In this reading it details on how “of the approximately 12,000 to 14,000 detainees at Security Prison 21 less than 20 survived their imprisonment”. (Schlund-Vials 29) This prison was used as a killing machine. To commit such horrific crimes one can only imagine that hundreds of detainees must have been taken executed on a regular basis.  This didn’t happen a long time ago but very recently in the 2nd half of the 20th century after world war II. Ironically after the Jewish genocide by the Nazi, the international community didn’t intervene then nor did it in the case of Cambodia. They just let it happen and act like they didn’t know what was going on in the world.  The Cambodian genocide took place within a generation of World War Two, yet the aftermath had not been enough to halt such a similar episode from occurring, and as a result the West plainly wanted to refuse its existence. Or was this simply a matter of geopolitics triumphing over the individual; that such a small country was worth been taken as ‘collateral damage’ in the much larger fight against Communism. Whatever the actual reasoning behind the West’s handling of the Cambodian genocide, it can ultimately be seen that the moral issues that arose from the event are still being applied to the world today, and their constant need indicates that this period of time should never be forgotten took an additional 30 years until anyone would be accused or held accountable for such horrific acts.  “twenty-years would pass until the prisons head warden was identified, arrested, and placed in Cambodian custody. Furthermore, thirty-one years would elapse before Kaing Guek Eav-the first Khmer Rouge official to face the UN/Cambodian war crimes.” (Schlund-Vials 30)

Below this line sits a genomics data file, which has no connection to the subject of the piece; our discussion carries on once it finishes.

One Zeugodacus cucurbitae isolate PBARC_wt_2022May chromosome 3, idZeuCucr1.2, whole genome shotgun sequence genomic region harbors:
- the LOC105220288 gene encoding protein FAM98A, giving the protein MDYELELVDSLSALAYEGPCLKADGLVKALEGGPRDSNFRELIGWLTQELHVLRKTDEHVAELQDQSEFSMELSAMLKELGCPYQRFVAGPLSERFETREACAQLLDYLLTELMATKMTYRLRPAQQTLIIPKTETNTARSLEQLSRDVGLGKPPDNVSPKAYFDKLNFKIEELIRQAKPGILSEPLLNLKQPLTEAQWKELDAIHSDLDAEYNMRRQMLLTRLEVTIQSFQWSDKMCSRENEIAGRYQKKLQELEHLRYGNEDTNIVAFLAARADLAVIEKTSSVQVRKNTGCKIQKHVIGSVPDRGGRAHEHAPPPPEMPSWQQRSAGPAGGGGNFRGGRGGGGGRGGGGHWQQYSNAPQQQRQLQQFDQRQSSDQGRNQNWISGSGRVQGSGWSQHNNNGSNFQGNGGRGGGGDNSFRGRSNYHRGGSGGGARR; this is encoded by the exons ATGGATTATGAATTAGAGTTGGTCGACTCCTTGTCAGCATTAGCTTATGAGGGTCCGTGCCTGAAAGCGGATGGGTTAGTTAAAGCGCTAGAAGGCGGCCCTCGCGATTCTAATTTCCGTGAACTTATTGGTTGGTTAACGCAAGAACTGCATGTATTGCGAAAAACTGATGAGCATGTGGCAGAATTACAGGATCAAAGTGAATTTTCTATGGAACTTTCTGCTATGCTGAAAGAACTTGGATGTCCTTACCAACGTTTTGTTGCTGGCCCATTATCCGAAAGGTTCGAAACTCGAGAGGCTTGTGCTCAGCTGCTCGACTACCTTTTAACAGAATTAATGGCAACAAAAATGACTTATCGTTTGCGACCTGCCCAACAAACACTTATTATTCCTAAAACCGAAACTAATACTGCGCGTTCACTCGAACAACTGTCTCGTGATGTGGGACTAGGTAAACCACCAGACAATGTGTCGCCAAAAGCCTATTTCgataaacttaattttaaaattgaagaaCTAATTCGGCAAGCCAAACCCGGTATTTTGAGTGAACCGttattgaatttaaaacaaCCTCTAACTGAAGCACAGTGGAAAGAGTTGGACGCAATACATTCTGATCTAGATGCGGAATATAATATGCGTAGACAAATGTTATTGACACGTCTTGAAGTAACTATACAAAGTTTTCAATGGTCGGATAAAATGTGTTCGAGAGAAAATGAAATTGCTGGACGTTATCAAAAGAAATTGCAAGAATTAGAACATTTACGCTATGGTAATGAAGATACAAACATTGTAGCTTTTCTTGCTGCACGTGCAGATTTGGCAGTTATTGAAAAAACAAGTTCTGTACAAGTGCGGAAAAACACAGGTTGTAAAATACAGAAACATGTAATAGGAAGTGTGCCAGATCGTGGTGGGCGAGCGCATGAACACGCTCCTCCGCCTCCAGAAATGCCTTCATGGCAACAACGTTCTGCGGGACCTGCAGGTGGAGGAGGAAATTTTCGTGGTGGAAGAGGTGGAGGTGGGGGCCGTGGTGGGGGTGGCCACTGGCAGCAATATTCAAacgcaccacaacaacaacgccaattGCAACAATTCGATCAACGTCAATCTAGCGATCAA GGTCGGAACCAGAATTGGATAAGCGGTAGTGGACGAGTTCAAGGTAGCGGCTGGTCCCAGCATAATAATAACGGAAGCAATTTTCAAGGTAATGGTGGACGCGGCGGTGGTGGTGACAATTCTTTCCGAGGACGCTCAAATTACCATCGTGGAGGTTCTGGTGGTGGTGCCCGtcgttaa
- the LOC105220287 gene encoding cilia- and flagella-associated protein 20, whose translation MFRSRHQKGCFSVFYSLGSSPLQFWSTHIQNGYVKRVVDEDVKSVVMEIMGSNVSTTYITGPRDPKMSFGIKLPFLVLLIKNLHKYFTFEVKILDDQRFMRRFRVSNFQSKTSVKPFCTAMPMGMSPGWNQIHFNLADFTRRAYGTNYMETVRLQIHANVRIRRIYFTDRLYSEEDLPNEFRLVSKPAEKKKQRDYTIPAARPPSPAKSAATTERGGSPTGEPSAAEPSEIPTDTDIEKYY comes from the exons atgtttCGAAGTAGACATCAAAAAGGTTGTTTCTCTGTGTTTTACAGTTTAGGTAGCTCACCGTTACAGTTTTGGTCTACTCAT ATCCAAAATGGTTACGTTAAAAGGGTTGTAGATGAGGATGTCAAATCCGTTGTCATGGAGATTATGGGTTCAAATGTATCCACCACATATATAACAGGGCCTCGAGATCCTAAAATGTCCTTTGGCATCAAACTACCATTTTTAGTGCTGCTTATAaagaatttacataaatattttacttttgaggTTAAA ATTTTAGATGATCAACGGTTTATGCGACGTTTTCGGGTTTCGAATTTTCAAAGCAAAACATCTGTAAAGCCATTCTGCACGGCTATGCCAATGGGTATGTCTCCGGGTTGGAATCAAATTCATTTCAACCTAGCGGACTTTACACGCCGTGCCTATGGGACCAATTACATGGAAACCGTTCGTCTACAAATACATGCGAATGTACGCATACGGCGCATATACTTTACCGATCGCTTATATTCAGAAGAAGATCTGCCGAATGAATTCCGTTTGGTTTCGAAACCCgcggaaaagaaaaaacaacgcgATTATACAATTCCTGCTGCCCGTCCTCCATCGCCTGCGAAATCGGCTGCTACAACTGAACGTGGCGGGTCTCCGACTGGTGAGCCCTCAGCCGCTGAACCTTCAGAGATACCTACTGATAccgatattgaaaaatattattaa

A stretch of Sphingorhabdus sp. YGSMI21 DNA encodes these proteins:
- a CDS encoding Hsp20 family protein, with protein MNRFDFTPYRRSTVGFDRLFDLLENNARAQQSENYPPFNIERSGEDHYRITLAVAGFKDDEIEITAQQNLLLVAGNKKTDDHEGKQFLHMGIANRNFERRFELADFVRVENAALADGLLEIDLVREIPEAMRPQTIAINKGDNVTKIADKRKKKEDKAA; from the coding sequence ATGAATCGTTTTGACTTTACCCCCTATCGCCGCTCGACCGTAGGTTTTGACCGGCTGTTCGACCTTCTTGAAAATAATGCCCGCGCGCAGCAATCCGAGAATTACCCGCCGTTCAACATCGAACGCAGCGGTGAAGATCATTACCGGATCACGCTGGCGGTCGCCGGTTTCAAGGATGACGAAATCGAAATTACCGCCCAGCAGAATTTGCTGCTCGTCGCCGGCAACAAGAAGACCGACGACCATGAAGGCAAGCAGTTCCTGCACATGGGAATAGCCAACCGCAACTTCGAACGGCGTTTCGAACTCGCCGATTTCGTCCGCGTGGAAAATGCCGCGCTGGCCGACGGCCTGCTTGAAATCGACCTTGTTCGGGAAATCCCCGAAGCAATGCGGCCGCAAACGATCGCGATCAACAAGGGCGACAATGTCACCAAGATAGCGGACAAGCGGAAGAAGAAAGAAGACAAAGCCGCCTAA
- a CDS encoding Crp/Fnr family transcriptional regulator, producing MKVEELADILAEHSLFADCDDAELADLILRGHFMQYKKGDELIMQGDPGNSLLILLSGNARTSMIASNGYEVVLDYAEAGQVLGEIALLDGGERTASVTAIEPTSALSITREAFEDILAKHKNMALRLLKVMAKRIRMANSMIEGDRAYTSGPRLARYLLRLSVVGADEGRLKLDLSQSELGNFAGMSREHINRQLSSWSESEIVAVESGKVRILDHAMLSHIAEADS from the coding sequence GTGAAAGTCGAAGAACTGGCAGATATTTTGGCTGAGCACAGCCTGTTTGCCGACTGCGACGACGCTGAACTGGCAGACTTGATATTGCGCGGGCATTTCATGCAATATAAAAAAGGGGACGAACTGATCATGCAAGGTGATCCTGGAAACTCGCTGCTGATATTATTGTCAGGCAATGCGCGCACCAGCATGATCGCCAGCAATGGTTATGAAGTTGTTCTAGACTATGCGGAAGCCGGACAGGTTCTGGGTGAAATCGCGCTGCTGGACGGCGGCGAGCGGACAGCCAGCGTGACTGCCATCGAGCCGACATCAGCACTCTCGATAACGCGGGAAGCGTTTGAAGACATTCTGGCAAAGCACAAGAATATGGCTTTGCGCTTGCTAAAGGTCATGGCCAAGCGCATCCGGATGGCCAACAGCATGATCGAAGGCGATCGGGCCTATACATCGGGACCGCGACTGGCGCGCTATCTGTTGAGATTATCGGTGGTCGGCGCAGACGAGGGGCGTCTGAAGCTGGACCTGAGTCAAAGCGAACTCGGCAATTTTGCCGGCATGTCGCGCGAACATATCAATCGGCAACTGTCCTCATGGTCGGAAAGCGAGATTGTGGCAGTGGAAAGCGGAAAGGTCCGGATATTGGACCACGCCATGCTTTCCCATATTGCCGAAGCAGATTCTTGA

Today Tuol Sleng Prison has become a museum which chronicles the Cambodian genocide it is a “reminder not only of Cambodians recent history, but of the inhumanity that sometimes overwhelms ordinary human beings”. (Schlund-Vials 34)  the site was constructed to a museum for the purpose to inform the world of the evil that occurred there. A timeline of how it went from a high school for students to a prison/torture center and into a genocide museum. Although some people may find it offensive that the same place where many innocent people were executed is being used as a visitors center. I personally feel that it is a good idea to construct a museum in the same place where it actually occurred rather than constructing a new building far away from the actual place. I think that by showing the history where it actually happened it will bring the history to life, and allow the visitors to sense and feel in their mind what actually happened there. One may be able to look at the floor or walls, looking at the paint of the same time that might have not been re-painted but left the original way and imagine how people may have been executed there. In particular the Tuol Sleng genocide museum doesn’t look like a genocide site of the German concentration camps, but is rather a 3 story typical administrative building. With a courtyard. Looking from the outside one can’t easily imagine that this was a place where such horrific crimes occurred. For example, Angkor Wat apparent "tribute to Khmer civilization" has been described by many Cambodian-Americans as a site of "dark tourism" whereby depictions of disasters are strongly emphasized. What strikes the author is the commodification of the tragedies to upkeep the heavy tourism in Cambodia--which is paradoxically beneficial for it provides business for vendors and tour guides. For this reason, the author looks at the heavy influence of the U.S. on how the Cambodian nation wants to paint the histories of the Khmer era. Suddenly, there is a need to consider U.S. reception.